More vulnerable Victorians will be able to access social housing with the Victorian Government’s announcement that redevelopment is to begin of a rundown housing estate in West Brunswick. Community housing organisation Women’s Housing Limited will manage the completed redevelopment, which will increase social housing numbers by 45 per cent.
Women’s Housing CEO Judy Line says, ‘We have worked closely with the Department of Health and Human Services and developer AV Jennings to bring this project to life, and we are delighted to be part of this exciting housing development.
‘The old rundown walk-ups at Gronn Place will be replaced by new energy efficient homes that will not only be better to live in but be more affordable for our tenants.
‘We are looking forward to taking a leading long-term role in the overall management of the precinct, to ensure that this project further enriches the neighbourhood as well as delivering much needed long-term housing for vulnerable women,’ Judy says.
The 82 vacant units currently on the site will be demolished to make way for 111 new public housing properties, and Women’s Housing will purchase an additional eight homes from the developer, greatly increasing the number available to those eligible for social housing. The redevelopment will also include 79 private homes, which will help fund the project and create more diverse communities.
Public housing tenants who have been provided with alternative accommodation in the lead up to the redevelopment will be given the option to move back to the site once it is complete, with Women’s Housing to be responsible for the management of rental agreements and maintenance. Tenant’s rights will continue to be protected via the Residential Tenancies Act.
As a registered Victorian Housing Association, Women’s Housing Ltd has extensive experience in managing a diverse range of social housing across Melbourne and has an excellent reputation for property and place management.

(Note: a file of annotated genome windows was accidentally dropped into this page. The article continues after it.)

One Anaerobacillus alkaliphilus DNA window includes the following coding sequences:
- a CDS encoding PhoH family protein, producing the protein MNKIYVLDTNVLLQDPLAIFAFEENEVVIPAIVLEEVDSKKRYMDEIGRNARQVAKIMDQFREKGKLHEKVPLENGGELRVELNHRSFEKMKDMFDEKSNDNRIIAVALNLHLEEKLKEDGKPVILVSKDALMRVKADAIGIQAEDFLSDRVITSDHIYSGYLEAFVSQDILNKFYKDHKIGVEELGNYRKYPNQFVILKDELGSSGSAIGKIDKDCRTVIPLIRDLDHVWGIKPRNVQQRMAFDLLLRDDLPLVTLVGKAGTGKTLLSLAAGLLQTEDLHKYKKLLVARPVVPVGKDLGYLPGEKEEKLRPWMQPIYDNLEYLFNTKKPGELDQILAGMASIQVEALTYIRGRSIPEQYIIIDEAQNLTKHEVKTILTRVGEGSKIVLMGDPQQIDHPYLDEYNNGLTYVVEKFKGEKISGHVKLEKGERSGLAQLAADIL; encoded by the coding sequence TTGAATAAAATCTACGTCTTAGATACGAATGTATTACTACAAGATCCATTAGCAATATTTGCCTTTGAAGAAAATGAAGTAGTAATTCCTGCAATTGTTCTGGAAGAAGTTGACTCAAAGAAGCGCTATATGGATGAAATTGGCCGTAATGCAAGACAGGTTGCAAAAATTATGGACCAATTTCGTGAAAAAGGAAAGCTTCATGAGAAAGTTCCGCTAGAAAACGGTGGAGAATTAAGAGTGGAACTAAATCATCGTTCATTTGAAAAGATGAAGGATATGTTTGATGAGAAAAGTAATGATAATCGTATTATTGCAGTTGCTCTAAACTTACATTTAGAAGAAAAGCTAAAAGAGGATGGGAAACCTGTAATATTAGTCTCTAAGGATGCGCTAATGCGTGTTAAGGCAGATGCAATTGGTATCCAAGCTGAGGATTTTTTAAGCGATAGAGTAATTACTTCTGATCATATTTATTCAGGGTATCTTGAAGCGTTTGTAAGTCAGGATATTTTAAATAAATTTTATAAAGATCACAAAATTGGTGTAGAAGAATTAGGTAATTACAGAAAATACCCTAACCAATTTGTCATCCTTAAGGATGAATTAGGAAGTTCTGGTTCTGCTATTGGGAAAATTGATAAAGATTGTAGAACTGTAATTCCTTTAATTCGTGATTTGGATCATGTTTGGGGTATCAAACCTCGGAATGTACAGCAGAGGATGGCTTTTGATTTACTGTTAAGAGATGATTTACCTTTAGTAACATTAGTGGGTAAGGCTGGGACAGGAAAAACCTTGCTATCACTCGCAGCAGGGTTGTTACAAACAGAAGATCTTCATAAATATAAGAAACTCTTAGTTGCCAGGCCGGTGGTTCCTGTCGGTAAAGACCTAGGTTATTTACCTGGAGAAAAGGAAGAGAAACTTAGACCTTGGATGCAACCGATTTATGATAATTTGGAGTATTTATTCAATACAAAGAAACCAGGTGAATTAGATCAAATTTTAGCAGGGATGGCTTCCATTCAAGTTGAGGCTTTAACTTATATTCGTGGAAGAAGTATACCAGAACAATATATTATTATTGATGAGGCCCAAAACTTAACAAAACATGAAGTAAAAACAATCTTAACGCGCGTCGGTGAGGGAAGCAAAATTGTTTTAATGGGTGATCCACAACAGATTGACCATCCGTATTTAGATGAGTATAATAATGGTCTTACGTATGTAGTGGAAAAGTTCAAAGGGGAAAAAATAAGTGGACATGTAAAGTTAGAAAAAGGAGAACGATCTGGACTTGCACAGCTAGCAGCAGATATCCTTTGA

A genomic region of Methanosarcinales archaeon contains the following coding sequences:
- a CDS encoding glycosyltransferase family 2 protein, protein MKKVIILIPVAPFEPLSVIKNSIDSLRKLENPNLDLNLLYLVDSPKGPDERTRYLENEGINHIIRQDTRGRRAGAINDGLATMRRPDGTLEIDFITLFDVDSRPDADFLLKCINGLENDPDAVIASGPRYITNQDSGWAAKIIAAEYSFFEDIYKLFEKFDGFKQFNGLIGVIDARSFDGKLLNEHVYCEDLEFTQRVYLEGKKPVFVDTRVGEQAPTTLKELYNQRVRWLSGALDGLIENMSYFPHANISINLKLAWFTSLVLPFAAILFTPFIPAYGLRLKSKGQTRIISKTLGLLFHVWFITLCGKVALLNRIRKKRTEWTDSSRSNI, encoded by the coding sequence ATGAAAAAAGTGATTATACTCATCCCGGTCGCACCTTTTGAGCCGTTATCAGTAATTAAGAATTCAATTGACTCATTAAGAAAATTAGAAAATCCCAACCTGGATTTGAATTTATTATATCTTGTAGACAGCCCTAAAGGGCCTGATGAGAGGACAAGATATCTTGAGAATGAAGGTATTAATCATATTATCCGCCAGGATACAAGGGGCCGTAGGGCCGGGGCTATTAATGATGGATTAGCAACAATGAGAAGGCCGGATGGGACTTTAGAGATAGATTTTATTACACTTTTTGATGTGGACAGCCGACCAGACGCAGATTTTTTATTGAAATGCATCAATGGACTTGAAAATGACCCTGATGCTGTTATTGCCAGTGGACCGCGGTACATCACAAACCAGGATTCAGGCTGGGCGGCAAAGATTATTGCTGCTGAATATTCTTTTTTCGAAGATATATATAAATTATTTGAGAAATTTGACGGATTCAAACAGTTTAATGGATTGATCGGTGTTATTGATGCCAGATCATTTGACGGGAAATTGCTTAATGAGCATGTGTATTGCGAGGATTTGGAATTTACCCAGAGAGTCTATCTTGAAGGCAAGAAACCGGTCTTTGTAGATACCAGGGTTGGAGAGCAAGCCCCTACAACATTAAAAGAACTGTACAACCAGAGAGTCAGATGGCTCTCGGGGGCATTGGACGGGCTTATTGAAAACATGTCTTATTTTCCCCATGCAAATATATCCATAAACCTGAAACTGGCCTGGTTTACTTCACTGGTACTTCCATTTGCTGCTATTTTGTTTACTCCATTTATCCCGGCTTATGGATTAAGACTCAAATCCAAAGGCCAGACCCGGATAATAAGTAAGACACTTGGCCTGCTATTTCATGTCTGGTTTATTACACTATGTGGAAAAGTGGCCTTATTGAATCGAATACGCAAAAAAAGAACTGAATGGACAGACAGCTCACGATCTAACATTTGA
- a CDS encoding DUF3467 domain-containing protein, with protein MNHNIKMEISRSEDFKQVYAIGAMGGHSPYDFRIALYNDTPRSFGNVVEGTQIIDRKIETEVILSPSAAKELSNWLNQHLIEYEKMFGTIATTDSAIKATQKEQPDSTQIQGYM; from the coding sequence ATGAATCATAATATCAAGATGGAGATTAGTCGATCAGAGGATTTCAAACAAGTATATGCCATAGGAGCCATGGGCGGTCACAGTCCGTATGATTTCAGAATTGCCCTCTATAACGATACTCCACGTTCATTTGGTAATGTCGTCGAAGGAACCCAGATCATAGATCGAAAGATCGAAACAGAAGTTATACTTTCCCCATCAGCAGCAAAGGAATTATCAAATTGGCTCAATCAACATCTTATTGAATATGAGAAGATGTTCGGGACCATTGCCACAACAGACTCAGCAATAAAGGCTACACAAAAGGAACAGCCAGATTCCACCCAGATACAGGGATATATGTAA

Community Housing Industry Association (CHIA Vic) CEO Lesley Dredge says the redevelopment is welcome with Victoria holding the unenviable record of having the smallest proportion of social housing in Australia. Currently 50,145 households are on Victoria’s social housing waitlist.
The Gronn Place development is part of the Victorian Government’s $185 million Public Housing Renewal Program that plans to develop up to 2,500 public housing dwellings and increase the number of social housing properties by at least 10 per cent across metropolitan and regional sites.
The Southern Homelessness Services Network (SHSN) has called on the State Government to fund the development of a standardised accommodation ratings system for private rooming house providers.
The call follows the SHSN’s Rooming House Summit which aimed to tackle the issue of privately run, expensive, sub-standard, exploitative rooming houses.
There are approximately 500 registered rooming houses in the Southern region with an unknown number of unregistered rooming houses.
Dr Heather Holst – Victorian Commissioner for Residential Tenancies, and former CHIA Vic board member, was keynote speaker at the summit.
CHIA Victoria, and CHIA Vic, is the trading name of the Community Housing Federation of Victoria (CHFV).
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APPLY FOR HOUSING
Applications for social housing (public and community housing) can be made via the Victorian Housing Register.
Click here for details.
ACKNOWLEDGEMENT OF COUNTRY
CHIA Vic acknowledges the Traditional Owners of country throughout Australia and recognises their continuing connection to land, waters and community. We pay our respects to them and their cultures; and to elders both past and present.